The book is very well written, shares culture along with the recipes.It has brought back many happy memories of eating with the cooks and wait staff at the end of the evening.
This is a great companion to our collection of Huang Su Huei's of cookbooks from the 1970's.
The recipes reminded me of the earlier day's when I would fix equipment in my friends Chinese Restaurants, where the cooks would teach me simple things after I finished the repairs.
It is fair to say that my Wife and I enjoy the book and it's collection of recipes.
Let me know if you agree with my feeling and opinion of this great book.
The types of recipes in this cookbook are for the types of dishes that you might find in a fine Chinese restaurant. Many of them are something quite special and better than the typical versions that one might eat at any small restaurant in China. Instead, these are the sort of dishes that would be available at an expensive restaurant or hotel. However, I should emphasize that the dishes are not so difficult. It just means that you may have to stock your cupboards with some extra spices and sauces (no big deal).
For those who are looking for the very simple dishes that one might find in anyone's home in China, I would recommend "The Cultural Revolution Cookbook." That book does not have dishes that are so elegant and special, but they are more authentic to the type of simple home cooking found in kitchens all across China. Many of those recipes have only like 3-4 ingredients, and no special preparation, just as we would see from farmers out in the countryside. There is something beautiful about that type of simplicity too.
For those who want to try making some really great and special Chinese dishes, including learning all sorts of neat techniques, I recommend this book. For those who just want to learn simple dishes for home cooking, I recommend "The Cultural Revolution Cookbook." Each book has its domain and does its thing perfectly.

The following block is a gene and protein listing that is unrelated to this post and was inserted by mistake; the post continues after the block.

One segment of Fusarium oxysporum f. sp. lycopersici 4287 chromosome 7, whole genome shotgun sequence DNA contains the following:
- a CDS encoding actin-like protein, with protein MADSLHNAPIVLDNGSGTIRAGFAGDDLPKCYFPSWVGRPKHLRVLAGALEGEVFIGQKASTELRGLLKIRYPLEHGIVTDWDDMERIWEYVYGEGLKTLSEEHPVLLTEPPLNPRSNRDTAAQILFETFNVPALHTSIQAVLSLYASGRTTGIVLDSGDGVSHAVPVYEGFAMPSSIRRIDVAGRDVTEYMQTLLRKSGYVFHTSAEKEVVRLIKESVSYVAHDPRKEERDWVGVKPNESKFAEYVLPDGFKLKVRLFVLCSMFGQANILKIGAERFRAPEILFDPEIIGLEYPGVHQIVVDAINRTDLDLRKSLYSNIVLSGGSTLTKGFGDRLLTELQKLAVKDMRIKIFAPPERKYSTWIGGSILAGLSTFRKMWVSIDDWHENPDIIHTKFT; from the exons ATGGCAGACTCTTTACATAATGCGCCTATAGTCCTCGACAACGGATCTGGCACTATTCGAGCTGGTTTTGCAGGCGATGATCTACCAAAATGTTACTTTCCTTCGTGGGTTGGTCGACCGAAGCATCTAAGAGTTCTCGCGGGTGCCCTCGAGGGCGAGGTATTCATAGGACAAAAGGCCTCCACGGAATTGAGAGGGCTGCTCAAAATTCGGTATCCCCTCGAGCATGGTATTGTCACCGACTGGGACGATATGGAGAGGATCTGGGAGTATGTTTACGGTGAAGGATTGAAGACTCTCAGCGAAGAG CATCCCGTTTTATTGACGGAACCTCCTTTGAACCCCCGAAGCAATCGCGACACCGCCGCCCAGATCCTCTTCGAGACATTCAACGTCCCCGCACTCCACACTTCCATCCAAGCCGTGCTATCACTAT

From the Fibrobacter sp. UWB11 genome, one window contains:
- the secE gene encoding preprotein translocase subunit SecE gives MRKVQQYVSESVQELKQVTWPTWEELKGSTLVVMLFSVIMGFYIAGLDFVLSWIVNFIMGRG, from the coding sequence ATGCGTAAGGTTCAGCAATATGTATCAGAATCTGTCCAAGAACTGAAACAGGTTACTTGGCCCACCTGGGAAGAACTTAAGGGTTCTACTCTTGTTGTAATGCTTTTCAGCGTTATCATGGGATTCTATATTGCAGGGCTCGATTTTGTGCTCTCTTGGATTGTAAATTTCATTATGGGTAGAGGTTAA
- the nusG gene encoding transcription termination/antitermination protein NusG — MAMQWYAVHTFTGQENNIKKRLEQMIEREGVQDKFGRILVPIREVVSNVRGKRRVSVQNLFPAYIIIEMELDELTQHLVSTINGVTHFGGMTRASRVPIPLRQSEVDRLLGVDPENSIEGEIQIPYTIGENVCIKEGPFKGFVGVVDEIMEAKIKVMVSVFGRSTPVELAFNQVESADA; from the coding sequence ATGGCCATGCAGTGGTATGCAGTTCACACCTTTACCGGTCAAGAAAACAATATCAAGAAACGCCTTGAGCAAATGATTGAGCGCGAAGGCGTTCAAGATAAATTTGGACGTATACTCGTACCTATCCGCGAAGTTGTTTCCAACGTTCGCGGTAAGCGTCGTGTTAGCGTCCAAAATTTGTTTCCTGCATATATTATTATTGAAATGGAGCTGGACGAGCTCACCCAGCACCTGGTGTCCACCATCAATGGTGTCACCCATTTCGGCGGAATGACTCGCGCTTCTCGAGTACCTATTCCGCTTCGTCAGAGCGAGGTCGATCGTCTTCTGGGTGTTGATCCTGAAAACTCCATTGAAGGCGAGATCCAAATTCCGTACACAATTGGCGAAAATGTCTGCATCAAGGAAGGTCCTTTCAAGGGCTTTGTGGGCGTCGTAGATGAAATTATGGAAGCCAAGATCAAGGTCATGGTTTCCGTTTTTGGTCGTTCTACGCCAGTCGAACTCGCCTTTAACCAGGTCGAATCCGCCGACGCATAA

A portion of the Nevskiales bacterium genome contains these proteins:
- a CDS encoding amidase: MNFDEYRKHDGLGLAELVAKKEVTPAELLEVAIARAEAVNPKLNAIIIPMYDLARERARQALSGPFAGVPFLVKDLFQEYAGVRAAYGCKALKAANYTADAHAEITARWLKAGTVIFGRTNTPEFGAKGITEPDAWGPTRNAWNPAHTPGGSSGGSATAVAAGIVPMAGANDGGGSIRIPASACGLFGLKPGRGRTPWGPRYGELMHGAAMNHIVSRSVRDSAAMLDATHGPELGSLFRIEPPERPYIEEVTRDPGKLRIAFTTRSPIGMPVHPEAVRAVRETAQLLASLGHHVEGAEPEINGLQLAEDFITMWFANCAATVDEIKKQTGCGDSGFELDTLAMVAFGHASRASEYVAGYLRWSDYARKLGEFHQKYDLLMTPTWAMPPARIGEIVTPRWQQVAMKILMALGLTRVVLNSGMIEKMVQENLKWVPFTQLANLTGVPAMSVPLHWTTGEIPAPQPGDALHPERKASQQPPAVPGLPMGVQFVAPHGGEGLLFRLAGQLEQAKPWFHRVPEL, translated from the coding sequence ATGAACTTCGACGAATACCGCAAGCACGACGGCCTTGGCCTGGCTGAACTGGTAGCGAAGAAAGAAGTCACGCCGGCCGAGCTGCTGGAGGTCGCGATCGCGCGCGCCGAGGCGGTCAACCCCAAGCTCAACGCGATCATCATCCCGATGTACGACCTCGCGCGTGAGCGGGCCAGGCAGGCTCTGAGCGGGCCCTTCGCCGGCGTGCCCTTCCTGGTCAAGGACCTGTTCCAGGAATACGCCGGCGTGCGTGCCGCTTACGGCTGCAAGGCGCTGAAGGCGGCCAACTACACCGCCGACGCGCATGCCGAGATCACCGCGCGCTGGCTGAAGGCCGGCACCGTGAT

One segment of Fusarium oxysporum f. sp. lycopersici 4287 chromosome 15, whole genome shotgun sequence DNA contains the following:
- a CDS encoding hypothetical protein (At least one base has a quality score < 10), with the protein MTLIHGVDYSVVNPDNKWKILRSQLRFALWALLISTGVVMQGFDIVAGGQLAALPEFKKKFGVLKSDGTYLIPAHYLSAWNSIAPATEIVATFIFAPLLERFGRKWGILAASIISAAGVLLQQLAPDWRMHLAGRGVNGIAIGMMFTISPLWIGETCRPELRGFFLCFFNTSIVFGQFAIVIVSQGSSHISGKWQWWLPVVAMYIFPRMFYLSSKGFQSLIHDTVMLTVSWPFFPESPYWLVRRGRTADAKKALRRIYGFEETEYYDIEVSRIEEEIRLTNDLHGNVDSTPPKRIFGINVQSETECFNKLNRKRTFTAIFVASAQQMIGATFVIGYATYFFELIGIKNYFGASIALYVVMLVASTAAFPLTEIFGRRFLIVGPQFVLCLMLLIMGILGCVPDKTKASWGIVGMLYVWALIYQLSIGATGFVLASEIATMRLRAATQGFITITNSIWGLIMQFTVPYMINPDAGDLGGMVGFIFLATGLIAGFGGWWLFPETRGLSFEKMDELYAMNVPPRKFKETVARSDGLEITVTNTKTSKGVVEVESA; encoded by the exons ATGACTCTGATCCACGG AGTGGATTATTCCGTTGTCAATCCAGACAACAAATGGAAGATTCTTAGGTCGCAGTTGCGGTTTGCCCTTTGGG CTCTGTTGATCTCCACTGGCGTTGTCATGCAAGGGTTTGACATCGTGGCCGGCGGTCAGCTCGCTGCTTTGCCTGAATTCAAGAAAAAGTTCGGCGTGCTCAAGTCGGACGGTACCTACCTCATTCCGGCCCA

Finally, Kian Lam Kho's enthusiasm and passion for cooking really shine through in this book. The author genuinely cares about teaching you in the very best possible way, and teaching you everything you would need to know about the techniques and reasons behind everything. It's really an unbeatable comprehensive introduction to Chinese cooking.
I can see how this layout would benefit an experienced cook trying to improve his/her skills using very specific cooking method, such as Flash-Frying or Dry-Frying. To me, it’s not optimal because I would rather sort through recipes by geographic region or type of food.
Nonetheless, this book deserves a 5-stars because of the excellent content.
Please note: This is NOT American-Chinese cuisine. I found some recipes such as Kung Pao Chicken, General Tso, and Stir-Fry Beef, which should be palatable for most people. However, this is an authentic Chinese cookbook, including recipes for Rabbit, Squab, Carp, Eel, Beef Tripe, Pig Stomach, Pork Liver and Kidney, Pig Feet, Squid, etc. Most of these recipes I would never make for myself, but it’s a nice resource to have.
If you purchase this cookbook looking for American-Chinese cuisine, you may be disappointed.